The Wilton Rancheria Casino & Resort Project, a project that started back in 2013, has seen its opening projection date delayed even further down the road, as it was initially projected for opening in late 2020, but now that date turns out to be a bit optimistic.
In a recent announcement from the Chairman of the Wilton Rancheria Tribal, Raymond Hitchcock, the long-awaited opening date has been pushed back with a year to late 2021.
Some Tribal Facts & Figures
The Wilton Rancheria Tribal was established in 1928 on 38 acres of U.S. acquired land in trust for the Miwok in Sacramento County and largely consists of descendants of the Plains and Sierra Miwok who lived in the Sacramento Valley.
Together with 40 other California Indian Tribes, Wilton Rancheria lost its federal trust in the 1958 Rancheria Act, followed by losing federal recognition in 1964.
45 years later, in 2009, the Tribe restored its federal recognition and two years after that passed its Tribal constitution.
At the moment, the Tribe has more than 700 members, with 40% of them under 18, 60% of which live in the Elk Grove Unified School District, and even these figures show what the Wilton Rancheria Casino & Resort project means for them.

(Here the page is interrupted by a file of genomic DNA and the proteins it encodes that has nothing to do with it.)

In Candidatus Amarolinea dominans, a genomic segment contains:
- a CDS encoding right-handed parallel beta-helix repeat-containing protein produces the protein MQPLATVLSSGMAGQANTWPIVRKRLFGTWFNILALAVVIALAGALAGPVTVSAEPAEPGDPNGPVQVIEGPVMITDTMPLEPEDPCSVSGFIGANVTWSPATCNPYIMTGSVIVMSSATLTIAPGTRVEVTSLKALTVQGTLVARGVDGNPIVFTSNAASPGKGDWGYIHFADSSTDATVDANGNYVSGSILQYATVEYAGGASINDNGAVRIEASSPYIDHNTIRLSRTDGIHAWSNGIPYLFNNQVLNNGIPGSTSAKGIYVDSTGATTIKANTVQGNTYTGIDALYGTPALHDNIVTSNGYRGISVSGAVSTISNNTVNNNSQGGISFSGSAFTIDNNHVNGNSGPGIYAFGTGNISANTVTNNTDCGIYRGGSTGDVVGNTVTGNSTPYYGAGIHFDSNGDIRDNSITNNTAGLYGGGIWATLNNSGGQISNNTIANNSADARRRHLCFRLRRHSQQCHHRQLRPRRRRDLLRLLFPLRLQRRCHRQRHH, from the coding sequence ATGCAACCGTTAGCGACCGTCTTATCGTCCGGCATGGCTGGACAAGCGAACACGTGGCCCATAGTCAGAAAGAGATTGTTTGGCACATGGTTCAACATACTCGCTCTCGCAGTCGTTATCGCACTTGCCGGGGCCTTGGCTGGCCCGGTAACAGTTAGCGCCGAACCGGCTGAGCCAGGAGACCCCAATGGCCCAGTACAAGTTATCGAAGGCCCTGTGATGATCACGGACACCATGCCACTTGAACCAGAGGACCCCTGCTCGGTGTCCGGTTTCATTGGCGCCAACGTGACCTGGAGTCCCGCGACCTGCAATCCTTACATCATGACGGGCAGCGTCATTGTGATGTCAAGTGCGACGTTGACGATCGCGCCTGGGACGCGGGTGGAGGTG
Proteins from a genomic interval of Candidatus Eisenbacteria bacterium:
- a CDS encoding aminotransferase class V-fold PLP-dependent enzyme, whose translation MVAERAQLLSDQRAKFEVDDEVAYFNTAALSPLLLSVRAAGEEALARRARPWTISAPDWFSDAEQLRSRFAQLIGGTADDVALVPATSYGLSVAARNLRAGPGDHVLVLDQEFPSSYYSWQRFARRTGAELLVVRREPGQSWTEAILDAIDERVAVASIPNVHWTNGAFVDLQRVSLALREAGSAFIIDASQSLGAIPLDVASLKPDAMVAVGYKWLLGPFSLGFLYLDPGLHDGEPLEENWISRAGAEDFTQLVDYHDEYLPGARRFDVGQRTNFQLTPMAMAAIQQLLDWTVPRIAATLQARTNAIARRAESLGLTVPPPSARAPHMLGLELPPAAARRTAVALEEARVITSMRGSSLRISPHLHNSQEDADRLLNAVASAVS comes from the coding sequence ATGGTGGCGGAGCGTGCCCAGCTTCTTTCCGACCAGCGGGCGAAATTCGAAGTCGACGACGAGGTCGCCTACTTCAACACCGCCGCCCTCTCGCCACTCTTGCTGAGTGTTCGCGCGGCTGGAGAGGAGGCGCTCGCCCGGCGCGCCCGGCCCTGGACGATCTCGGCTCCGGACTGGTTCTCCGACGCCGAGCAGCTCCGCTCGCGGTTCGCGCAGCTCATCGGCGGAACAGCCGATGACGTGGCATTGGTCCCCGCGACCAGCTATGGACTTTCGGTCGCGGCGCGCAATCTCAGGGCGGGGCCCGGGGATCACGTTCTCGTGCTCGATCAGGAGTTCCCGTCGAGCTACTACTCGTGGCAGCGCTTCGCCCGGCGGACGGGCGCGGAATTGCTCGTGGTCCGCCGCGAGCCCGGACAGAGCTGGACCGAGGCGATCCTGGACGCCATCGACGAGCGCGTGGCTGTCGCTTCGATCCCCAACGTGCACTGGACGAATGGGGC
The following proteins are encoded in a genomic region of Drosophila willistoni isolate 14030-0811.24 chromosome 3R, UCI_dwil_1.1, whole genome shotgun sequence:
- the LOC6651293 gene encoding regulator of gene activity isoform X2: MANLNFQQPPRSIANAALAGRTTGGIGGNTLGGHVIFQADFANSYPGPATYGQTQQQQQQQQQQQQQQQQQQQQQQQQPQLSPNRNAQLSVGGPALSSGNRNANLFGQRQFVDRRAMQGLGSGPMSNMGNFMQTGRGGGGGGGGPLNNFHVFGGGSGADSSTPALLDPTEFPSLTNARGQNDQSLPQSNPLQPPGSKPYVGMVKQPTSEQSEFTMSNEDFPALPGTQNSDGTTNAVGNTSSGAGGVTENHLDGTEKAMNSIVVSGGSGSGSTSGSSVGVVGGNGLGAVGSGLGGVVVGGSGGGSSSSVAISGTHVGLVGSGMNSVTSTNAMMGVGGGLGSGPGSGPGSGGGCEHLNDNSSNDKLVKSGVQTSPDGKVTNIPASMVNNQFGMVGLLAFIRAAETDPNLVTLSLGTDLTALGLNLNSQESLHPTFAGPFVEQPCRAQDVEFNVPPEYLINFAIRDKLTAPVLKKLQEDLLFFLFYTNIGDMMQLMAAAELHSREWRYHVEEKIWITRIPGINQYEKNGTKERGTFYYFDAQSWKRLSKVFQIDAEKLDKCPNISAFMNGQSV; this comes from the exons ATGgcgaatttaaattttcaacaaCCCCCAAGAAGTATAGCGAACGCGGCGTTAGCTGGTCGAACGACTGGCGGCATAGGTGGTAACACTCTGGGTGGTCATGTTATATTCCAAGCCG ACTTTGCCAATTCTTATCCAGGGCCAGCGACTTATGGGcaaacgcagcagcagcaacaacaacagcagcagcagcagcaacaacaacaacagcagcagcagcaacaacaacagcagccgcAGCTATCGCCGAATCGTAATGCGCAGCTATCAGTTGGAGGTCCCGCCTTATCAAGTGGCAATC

Put on top of that 62% of unemployment rate, 38% of no health insurance and only 14% of College graduation rate and the picture painted looks doom and gloom.
For the Benefit of the Community
Out of the whole resort area, only 2.3% will be the casino floor, with the rest of it consisting of more than 300 hotel suites and guest rooms, spa and fitness area, pool area, restaurants and dining, retail outlet stores, movie theatre, ballroom, conference and entertainment venue.
In summary, the resort is expected to create a lot of jobs within a community with an unemployment rate tenfold compared to the US average one, and that casino project is vital for the future economic development of the people of the Tribe.
Legal Hurdles Along the Way
The latest announcement is just one in a series of blows for Wilton Rancheria casino project, as the casino watchdog group Stand Up for California! filed an appeal against a federal judge’s ruling on the U.S. Department of the Interior’s authority that had placed the land at Elk Grove into federal trust.
“The lawsuit has no bearing upon our ability to move forward with our project,” Tribal Chairman Hitchcock said.
Though he views the project as imminent, Hitchcock implies that the current appeal, together with the previous lawsuits from the same group against the tribe’s casino project, more or less affect the tribe in terms of finances and drains them down due to “frivolous litigation”.